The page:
I've written a vertex/fragment shader for my game. It uses 3 textures and represents a floating water on the wall (so I have 1 texture for water, 1 for geometry and the last one is mask) so it looks like this:

enter image description here

But I also need a spot light attached to the camera to lit my geometry, and this is the single dynamic light source on the stage.

Well, I can use a surface shader to take dynamic lighting into attention, but I want to avoid using them because: it will be much larger and its execution will be much slower. Besides, I need only one dynamic light source, so I can (can I?) just calculate its lighting in the shader, and pass a position/direction to the shader using material.SetVector(). It is something like:

float4 frag(FragmentInput i) : COLOR0
    float4 col = i.col * tex2D(_Texture, i.uv);
    col.a = tex2D(_AlphaMask, i.uv).r / 2;

    if(col.a > 0.25f) // it's water, just return the scrolled texture color
        float4 l1 = tex2D(_WaterTexture, float2(i.uv.x, i.uv.y - _Time.y / 16));
        float4 l2 = tex2D(_WaterTexture, float2(i.uv.x, i.uv.y - _Time.y / 8));
        return float4((l1 * l2).rgb, 0.5f);
    else // it's geometry calculate spot light lighting
        float lit = // ... calculations here ...
        return col * lit;

Is it possible to do this? Will it work faster than the surface shader?


2 Answers 2


What you want to do is definitely possible, since Unity does it in the built-in shaders, and there's nothing in those that you can't duplicate. I can't say whether doing it yourself result in a faster shader than what Unity would generate from a surface shader.

Have a look at Unity's shader utility code, which includes macros to help you access the lighting information from your shaders. You'll should find these in the Unity install tree (C:\Program Files (x86)\Unity\Editor\Data\CGIncludes on my Windows machine, /Applications/Unity/Unity.app/Contents/CGIncludes on my Mac). The file that's relevant to your goal is AutoLight.cginc.

You'd need to include AutoLight.cginc in your shader and then use the macros in there to do the work. Looks like you'll want to:

  • Add LIGHTING_COORDS(idx1, idx2) to your fragment input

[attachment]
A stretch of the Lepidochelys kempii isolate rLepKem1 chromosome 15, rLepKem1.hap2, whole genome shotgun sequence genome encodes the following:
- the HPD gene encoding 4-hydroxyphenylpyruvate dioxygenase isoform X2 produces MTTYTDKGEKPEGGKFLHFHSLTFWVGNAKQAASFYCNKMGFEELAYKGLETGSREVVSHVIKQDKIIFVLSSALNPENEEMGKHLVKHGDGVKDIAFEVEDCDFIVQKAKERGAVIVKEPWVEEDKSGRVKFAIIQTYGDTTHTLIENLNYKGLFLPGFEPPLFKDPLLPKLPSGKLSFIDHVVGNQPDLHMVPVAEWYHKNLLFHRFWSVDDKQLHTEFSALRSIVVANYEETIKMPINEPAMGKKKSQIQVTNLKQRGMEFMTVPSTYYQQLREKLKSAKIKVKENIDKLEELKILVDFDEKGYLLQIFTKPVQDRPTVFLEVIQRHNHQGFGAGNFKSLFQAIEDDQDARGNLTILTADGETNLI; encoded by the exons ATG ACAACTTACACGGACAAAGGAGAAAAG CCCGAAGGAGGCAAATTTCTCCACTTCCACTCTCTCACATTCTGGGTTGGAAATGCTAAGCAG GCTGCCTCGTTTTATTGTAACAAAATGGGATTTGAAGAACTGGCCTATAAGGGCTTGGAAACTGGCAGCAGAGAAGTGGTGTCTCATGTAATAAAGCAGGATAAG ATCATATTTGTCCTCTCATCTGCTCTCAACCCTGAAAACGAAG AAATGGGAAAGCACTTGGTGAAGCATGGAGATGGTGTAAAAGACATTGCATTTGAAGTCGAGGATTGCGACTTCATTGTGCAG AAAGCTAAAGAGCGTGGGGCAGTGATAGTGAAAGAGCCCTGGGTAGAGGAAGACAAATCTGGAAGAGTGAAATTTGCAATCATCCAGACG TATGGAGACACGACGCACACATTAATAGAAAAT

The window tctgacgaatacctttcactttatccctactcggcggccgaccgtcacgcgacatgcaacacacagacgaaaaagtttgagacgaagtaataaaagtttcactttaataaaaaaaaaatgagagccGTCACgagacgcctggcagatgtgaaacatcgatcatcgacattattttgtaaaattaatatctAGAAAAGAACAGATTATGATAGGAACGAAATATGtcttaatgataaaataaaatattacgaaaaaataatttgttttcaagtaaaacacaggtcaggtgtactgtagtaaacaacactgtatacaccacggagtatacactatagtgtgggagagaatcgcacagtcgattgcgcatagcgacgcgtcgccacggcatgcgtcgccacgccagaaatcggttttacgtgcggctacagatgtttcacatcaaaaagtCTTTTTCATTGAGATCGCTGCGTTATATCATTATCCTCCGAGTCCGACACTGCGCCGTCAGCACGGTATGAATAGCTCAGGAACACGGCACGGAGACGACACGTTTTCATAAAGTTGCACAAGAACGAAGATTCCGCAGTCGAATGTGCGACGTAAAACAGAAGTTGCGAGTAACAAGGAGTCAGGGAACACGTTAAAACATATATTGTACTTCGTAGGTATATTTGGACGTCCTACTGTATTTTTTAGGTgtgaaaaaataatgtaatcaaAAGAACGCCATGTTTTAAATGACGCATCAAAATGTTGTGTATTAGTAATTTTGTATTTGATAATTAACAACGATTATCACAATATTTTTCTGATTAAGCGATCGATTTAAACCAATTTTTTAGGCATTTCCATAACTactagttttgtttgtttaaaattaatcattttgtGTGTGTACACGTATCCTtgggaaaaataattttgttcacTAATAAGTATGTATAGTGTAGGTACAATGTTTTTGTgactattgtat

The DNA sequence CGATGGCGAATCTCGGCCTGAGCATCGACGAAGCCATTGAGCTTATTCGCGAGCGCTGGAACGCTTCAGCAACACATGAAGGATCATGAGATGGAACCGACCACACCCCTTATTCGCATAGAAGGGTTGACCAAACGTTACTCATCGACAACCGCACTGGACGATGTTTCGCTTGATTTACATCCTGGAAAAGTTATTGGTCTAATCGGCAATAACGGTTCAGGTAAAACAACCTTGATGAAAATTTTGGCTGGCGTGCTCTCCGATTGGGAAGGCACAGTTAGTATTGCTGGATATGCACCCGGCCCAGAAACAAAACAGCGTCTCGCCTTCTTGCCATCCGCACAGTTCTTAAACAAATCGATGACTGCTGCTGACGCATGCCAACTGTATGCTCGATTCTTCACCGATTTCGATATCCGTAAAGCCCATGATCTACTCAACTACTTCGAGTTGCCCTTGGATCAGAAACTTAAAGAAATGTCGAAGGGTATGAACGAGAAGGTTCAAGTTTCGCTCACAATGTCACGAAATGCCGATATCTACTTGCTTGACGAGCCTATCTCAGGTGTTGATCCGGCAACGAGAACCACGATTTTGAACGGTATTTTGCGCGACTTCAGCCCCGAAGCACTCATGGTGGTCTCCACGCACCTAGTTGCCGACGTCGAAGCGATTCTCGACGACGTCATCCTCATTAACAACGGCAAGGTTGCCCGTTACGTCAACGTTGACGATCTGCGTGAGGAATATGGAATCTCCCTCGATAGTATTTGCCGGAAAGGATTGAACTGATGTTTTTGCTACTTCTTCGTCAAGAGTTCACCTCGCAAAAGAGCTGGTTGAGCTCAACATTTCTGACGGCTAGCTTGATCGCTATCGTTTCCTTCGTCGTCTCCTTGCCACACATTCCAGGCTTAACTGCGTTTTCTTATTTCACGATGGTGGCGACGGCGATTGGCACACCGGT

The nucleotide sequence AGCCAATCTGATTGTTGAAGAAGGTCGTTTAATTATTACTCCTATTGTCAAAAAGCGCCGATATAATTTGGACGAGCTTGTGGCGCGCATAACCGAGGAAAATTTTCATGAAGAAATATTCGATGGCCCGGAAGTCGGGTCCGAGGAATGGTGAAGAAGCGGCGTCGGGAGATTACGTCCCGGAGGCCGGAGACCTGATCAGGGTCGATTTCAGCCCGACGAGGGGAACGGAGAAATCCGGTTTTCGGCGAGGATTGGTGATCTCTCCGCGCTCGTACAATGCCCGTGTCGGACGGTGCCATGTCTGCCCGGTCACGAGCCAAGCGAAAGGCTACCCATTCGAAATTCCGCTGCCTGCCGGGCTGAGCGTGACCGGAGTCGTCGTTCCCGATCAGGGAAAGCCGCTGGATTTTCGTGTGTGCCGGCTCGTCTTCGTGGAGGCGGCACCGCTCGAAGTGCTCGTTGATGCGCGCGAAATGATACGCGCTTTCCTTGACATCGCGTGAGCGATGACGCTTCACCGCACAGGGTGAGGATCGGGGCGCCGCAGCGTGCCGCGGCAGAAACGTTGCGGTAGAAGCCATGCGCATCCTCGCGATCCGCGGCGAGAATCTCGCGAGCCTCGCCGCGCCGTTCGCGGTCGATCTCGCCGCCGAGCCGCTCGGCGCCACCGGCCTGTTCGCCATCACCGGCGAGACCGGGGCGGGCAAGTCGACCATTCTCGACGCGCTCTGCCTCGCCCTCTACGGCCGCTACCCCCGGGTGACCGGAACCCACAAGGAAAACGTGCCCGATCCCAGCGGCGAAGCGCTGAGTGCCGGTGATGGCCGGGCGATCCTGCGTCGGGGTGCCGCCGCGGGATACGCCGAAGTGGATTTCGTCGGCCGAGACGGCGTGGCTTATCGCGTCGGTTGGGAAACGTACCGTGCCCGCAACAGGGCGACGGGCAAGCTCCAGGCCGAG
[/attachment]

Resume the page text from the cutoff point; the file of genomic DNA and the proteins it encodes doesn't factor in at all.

• Call TRANSFER_VERTEX_TO_FRAGMENT(a) in your vertex shader
  • Call LIGHT_ATTENUATION(a) in your fragment shader to get the light level
  • Use _LightColor0 to get the light's color

(Note 0: The idx1 and idx2 parameters are indexes of two TEXCOORD semantics.)

(Note 1: In the macro calls above, the parameter is the fragment input structure.)

(Note 2: I haven't used spotlights in Unity, so it's fairly likely that you'll have to debug my approach a little.)

Hope this helps!

  • \$\begingroup\$ Thanks. I repeat, I need only one light source (the spotlight) to affect my geometry. How can I process only spot and do not process any other light sources that can be closer to the object than the spotlight? \$\endgroup\$
    – Netherwire
    Feb 22, 2014 at 5:51
  • 1
    \$\begingroup\$ I see, so there are several light sources in your scene? There are more lights that just "the single dynamic light source on the stage?" Your question would be clearer if you edited it to indicate this. \$\endgroup\$
    – Victor T.
    Feb 27, 2014 at 23:27

As Netherwire implied in reply to my previous answer, the real question seems to be "How can I make an object respond to only one of several light sources in my scene?"

That's answered here, in Unity's own community answer system:


In this case, you would need to assign the wall object to its own layer, then edit each non-spot light source so that the light's Culling Mask does not include the wall object's layer.


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